The James Bond movie franchise is now 50 years old - a birthday featured prominently in the film's promotional materials, yet "Skyfall" injects the character and the franchise with renewed attitude and purpose.
In 1916, D.W. Griffith followed up his racist yet massively successful film "Birth of a Nation" with "Intolerance," a 3«-hour long epic consisting of four separate stories, each set in a different time and place: ancient Babylon, the time of Christ, France in 1572 and contemporary America.
Writer-director Martin McDonagh's "Seven Psychopaths" reminded me of the old quote from Euripides: "Cleverness is not wisdom."
"Argo" pulls off several amazing feats.
Science fiction used to be a genre of ideas.
"End of Watch" is the most intense cop drama to hit wide release in quite some time. Considering its writer/director's past work, that shouldn't be surprising.
It's been a long time since we've been able to say this: the new Clint Eastwood film is a great date movie.
Disney/Pixar roll out its latest 3-D re-release this week, and unlike the original film itself, the 3-D version of "Finding Nemo" barely makes a splash.
"For a Good Time, Call ..." is a modern-day sex farce made for millennial and Generation X women.
I introduced my summer preview by saying Hollywood is counting on 2012 to be the year that audiences return to theaters in greater numbers. The movies are big in scope, feature amazing talent, and are based on reliable characters and properties.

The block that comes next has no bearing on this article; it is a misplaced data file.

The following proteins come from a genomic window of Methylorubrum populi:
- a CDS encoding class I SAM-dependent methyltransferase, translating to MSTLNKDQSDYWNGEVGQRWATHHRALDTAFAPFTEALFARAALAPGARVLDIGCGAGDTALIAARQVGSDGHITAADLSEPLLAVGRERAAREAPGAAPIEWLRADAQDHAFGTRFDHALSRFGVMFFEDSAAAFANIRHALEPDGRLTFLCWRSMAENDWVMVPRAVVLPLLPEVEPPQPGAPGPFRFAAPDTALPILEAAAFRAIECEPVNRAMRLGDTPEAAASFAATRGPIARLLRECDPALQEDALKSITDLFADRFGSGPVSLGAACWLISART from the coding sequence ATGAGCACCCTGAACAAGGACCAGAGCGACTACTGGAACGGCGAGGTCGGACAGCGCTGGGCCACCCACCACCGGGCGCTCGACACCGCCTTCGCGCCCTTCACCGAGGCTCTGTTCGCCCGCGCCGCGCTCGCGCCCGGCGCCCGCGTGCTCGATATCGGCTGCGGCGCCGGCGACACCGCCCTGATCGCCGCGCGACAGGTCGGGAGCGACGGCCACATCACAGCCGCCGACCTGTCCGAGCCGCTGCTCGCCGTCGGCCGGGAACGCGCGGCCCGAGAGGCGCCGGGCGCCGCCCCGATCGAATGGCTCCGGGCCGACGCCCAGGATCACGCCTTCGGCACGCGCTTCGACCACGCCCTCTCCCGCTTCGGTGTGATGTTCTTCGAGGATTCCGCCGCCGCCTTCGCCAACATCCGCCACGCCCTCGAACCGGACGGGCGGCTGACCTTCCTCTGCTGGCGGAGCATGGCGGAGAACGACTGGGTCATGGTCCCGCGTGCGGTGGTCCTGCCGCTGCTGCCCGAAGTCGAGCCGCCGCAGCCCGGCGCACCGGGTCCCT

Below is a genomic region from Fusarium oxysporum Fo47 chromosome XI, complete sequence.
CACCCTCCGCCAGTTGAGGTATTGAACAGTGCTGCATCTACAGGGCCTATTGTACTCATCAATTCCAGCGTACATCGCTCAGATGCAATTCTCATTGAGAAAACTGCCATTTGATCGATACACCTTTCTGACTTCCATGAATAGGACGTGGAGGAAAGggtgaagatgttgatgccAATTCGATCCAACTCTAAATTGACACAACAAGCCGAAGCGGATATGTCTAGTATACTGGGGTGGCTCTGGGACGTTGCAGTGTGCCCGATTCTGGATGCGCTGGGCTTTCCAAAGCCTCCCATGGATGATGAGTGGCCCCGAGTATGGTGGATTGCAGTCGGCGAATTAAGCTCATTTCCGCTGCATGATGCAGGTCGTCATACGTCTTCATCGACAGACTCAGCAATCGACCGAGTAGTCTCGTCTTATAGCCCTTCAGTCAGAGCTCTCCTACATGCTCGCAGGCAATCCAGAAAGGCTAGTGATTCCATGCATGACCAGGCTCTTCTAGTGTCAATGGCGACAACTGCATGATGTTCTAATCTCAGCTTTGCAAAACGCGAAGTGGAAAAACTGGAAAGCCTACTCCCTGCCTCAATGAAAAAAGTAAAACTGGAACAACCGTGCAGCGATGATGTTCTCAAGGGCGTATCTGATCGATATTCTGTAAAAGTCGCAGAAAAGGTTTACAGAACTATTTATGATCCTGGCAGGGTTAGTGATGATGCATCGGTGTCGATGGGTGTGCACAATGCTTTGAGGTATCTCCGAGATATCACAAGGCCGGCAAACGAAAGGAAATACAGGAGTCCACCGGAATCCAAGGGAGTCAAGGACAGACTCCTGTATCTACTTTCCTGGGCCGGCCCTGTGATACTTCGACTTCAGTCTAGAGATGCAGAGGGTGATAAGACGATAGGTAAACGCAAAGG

"Lawless" offers gunfights, drama, some comedy, and strong performances. That should be the makings of something great, but these elements do not mesh. Instead, they produce an uneven, disappointing movie.
I'm a big fan of movies without pretense, movies that embrace rather than try to hide what they really are.
Goodbye, Jason Bourne. Hello, Aaron Cross.
The opening scene of "The Campaign" effectively sums up the strategy taken by all modern American political campaigns.
"Ruby Sparks" is a gift for anyone who thought wit had disappeared from American movies and proof that some people in Hollywood still know how to write a great screenplay. The truly remarkable thing is that the script was written by the film's lead actress, Zoe Kazan.
The British drama "The Railway Man" is based on the memoir of the same title by Eric Lomax, and the best thing I can say for the movie is it makes me want to read the book.
It was inevitable that Blue Sky/20th Century Fox would make a sequel to "Rio," a modest hit in 2011 that earned almost $500 million worldwide. That's what studios do: milk each intellectual property for as much box-office revenue as possible.
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